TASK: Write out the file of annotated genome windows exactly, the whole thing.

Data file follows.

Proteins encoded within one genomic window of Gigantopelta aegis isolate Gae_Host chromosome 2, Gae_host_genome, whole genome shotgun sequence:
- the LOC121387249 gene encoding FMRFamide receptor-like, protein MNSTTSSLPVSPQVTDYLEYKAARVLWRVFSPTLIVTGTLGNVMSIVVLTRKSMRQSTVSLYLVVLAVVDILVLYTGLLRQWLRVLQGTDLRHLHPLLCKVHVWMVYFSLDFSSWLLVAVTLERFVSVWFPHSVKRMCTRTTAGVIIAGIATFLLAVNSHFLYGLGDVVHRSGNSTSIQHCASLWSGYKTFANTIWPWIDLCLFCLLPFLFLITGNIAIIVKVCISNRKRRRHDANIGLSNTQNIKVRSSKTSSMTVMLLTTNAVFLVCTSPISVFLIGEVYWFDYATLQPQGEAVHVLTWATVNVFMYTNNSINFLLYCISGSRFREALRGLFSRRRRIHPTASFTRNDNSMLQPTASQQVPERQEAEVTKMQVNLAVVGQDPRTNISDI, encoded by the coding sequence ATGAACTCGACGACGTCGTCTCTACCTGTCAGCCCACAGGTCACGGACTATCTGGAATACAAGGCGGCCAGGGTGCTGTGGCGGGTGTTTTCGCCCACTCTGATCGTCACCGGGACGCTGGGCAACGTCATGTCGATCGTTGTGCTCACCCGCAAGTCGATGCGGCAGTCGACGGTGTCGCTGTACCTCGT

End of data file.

Proteins encoded within one genomic window of Gigantopelta aegis isolate Gae_Host chromosome 2, Gae_host_genome, whole genome shotgun sequence:
- the LOC121387249 gene encoding FMRFamide receptor-like, protein MNSTTSSLPVSPQVTDYLEYKAARVLWRVFSPTLIVTGTLGNVMSIVVLTRKSMRQSTVSLYLVVLAVVDILVLYTGLLRQWLRVLQGTDLRHLHPLLCKVHVWMVYFSLDFSSWLLVAVTLERFVSVWFPHSVKRMCTRTTAGVIIAGIATFLLAVNSHFLYGLGDVVHRSGNSTSIQHCASLWSGYKTFANTIWPWIDLCLFCLLPFLFLITGNIAIIVKVCISNRKRRRHDANIGLSNTQNIKVRSSKTSSMTVMLLTTNAVFLVCTSPISVFLIGEVYWFDYATLQPQGEAVHVLTWATVNVFMYTNNSINFLLYCISGSRFREALRGLFSRRRRIHPTASFTRNDNSMLQPTASQQVPERQEAEVTKMQVNLAVVGQDPRTNISDI, encoded by the coding sequence ATGAACTCGACGACGTCGTCTCTACCTGTCAGCCCACAGGTCACGGACTATCTGGAATACAAGGCGGCCAGGGTGCTGTGGCGGGTGTTTTCGCCCACTCTGATCGTCACCGGGACGCTGGGCAACGTCATGTCGATCGTTGTGCTCACCCGCAAGTCGATGCGGCAGTCGACGGTGTCGCTGTACCTCGT